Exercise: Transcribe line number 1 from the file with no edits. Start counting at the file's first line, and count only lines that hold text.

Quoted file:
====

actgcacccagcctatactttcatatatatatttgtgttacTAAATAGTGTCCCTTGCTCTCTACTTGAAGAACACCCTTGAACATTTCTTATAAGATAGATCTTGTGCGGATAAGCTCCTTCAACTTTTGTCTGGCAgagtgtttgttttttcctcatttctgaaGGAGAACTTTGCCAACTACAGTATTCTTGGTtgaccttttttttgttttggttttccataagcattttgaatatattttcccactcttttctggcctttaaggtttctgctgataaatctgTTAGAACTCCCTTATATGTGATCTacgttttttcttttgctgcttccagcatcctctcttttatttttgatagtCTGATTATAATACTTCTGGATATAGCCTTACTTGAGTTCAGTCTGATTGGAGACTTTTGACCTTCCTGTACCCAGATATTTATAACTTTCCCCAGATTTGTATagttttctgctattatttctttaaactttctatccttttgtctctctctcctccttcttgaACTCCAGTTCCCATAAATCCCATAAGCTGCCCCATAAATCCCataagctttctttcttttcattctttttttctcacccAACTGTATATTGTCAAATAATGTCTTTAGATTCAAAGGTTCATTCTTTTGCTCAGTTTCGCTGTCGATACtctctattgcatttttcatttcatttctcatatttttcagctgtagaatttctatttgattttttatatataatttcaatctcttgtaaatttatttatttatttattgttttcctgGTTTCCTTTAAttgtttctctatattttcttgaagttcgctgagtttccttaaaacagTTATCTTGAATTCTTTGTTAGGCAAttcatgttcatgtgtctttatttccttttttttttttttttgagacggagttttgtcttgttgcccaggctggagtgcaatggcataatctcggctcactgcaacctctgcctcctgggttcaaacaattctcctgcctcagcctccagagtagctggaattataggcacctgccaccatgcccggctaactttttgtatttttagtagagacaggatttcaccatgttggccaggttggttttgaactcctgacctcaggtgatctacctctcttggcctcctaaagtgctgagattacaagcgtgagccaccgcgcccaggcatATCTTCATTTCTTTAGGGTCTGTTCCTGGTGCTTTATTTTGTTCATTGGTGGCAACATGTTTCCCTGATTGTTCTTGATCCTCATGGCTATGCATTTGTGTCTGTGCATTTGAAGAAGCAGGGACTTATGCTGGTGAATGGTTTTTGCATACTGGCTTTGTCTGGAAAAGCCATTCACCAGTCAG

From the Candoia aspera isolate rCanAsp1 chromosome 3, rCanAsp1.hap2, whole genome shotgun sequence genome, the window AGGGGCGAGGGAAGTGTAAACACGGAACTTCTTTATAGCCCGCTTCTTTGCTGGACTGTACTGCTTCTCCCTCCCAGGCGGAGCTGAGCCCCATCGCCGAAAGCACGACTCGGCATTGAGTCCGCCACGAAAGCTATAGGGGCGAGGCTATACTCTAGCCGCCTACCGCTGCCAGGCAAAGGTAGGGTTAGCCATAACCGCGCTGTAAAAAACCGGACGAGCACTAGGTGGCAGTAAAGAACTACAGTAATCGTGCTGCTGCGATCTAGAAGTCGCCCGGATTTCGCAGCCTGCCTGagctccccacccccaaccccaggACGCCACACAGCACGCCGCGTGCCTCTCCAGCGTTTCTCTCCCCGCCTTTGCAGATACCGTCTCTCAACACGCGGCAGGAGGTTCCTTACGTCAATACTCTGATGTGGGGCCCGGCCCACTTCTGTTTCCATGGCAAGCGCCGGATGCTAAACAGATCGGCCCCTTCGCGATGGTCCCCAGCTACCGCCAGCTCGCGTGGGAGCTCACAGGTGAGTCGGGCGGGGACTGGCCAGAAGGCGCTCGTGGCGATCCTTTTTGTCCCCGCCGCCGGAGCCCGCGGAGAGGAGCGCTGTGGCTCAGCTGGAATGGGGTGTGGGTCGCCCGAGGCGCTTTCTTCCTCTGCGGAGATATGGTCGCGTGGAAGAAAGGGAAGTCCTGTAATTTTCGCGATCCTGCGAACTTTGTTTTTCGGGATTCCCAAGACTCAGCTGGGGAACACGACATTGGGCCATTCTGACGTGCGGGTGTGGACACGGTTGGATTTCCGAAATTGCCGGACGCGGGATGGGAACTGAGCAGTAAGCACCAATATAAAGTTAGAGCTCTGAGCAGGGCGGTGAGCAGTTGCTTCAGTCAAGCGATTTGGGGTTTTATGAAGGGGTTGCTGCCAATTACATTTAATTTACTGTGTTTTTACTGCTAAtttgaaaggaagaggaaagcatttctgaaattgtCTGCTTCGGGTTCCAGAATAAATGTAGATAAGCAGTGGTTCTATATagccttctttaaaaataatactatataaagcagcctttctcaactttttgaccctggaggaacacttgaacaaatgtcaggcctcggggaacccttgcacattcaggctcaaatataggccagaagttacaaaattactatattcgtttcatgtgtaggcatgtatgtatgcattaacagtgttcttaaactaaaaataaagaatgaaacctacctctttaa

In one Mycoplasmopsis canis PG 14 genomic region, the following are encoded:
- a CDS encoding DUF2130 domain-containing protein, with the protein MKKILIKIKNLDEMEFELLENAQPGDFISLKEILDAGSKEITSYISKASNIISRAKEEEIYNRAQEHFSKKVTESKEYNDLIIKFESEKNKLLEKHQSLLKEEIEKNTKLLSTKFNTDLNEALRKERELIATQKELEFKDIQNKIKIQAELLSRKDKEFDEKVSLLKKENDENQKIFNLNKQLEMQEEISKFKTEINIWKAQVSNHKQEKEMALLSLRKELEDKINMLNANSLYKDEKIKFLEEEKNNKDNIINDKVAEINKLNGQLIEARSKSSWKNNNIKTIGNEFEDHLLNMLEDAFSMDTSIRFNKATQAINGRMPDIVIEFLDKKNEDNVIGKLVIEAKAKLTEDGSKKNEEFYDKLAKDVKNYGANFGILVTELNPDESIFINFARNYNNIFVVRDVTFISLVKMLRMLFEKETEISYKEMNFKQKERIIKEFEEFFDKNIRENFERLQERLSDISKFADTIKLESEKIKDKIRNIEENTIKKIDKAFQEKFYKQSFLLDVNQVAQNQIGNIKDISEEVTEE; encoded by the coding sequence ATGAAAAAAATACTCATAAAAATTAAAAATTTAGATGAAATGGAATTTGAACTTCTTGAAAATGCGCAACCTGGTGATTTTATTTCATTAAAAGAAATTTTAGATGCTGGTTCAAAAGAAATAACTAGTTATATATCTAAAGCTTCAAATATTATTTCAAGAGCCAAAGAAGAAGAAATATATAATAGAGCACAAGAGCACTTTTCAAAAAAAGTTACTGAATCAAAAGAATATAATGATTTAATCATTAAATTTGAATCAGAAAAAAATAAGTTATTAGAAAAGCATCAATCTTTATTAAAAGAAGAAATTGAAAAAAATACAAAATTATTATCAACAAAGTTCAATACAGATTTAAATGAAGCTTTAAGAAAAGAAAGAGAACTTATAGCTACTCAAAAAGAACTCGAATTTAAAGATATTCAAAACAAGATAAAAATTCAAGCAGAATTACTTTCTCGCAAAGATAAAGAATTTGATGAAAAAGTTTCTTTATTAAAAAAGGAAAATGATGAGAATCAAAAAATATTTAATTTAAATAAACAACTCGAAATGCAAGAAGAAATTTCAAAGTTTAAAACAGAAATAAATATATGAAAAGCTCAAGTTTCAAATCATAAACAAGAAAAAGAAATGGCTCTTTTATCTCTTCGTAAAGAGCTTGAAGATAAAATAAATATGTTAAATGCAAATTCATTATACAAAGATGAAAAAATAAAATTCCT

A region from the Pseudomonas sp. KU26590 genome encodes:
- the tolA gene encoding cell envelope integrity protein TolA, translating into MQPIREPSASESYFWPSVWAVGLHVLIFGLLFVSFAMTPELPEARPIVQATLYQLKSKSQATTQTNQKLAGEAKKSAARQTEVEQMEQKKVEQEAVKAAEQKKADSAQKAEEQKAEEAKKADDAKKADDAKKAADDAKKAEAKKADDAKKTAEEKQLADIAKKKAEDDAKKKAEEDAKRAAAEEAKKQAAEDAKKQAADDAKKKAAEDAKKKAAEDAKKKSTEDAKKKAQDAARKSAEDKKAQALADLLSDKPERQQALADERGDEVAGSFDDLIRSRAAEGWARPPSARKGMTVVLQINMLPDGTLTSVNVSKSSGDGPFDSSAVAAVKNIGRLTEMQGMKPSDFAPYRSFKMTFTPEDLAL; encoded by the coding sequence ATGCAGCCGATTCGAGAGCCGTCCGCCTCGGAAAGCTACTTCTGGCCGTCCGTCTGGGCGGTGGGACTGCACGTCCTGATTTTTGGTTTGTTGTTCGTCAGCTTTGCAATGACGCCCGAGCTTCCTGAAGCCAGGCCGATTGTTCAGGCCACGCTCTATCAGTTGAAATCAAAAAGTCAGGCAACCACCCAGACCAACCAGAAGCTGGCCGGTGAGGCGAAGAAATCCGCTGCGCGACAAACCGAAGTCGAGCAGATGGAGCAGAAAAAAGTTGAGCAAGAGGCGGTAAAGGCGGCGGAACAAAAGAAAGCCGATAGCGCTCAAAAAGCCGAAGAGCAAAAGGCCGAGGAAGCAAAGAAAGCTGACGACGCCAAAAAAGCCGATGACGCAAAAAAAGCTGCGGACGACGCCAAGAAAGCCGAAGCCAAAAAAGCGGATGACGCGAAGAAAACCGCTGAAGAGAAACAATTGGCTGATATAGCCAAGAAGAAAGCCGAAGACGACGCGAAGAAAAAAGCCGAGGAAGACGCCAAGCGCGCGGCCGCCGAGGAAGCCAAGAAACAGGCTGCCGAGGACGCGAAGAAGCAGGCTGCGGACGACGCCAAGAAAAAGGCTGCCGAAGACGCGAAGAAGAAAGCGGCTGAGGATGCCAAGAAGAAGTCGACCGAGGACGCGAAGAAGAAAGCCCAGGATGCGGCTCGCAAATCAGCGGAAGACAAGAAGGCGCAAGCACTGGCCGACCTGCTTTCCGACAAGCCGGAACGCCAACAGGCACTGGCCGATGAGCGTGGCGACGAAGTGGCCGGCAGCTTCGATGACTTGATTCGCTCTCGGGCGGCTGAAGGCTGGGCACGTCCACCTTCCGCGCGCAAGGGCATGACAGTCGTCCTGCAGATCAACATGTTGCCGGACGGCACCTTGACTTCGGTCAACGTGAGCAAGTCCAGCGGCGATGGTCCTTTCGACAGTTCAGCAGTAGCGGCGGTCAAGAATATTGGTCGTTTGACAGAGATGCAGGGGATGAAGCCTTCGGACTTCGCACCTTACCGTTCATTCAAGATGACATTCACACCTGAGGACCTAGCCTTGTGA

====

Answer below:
actgcacccagcctatactttcatatatatatttgtgttacTAAATAGTGTCCCTTGCTCTCTACTTGAAGAACACCCTTGAACATTTCTTATAAGATAGATCTTGTGCGGATAAGCTCCTTCAACTTTTGTCTGGCAgagtgtttgttttttcctcatttctgaaGGAGAACTTTGCCAACTACAGTATTCTTGGTtgaccttttttttgttttggttttccataagcattttgaatatattttcccactcttttctggcctttaaggtttctgctgataaatctgTTAGAACTCCCTTATATGTGATCTacgttttttcttttgctgcttccagcatcctctcttttatttttgatagtCTGATTATAATACTTCTGGATATAGCCTTACTTGAGTTCAGTCTGATTGGAGACTTTTGACCTTCCTGTACCCAGATATTTATAACTTTCCCCAGATTTGTATagttttctgctattatttctttaaactttctatccttttgtctctctctcctccttcttgaACTCCAGTTCCCATAAATCCCATAAGCTGCCCCATAAATCCCataagctttctttcttttcattctttttttctcacccAACTGTATATTGTCAAATAATGTCTTTAGATTCAAAGGTTCATTCTTTTGCTCAGTTTCGCTGTCGATACtctctattgcatttttcatttcatttctcatatttttcagctgtagaatttctatttgattttttatatataatttcaatctcttgtaaatttatttatttatttattgttttcctgGTTTCCTTTAAttgtttctctatattttcttgaagttcgctgagtttccttaaaacagTTATCTTGAATTCTTTGTTAGGCAAttcatgttcatgtgtctttatttccttttttttttttttttgagacggagttttgtcttgttgcccaggctggagtgcaatggcataatctcggctcactgcaacctctgcctcctgggttcaaacaattctcctgcctcagcctccagagtagctggaattataggcacctgccaccatgcccggctaactttttgtatttttagtagagacaggatttcaccatgttggccaggttggttttgaactcctgacctcaggtgatctacctctcttggcctcctaaagtgctgagattacaagcgtgagccaccgcgcccaggcatATCTTCATTTCTTTAGGGTCTGTTCCTGGTGCTTTATTTTGTTCATTGGTGGCAACATGTTTCCCTGATTGTTCTTGATCCTCATGGCTATGCATTTGTGTCTGTGCATTTGAAGAAGCAGGGACTTATGCTGGTGAATGGTTTTTGCATACTGGCTTTGTCTGGAAAAGCCATTCACCAGTCAG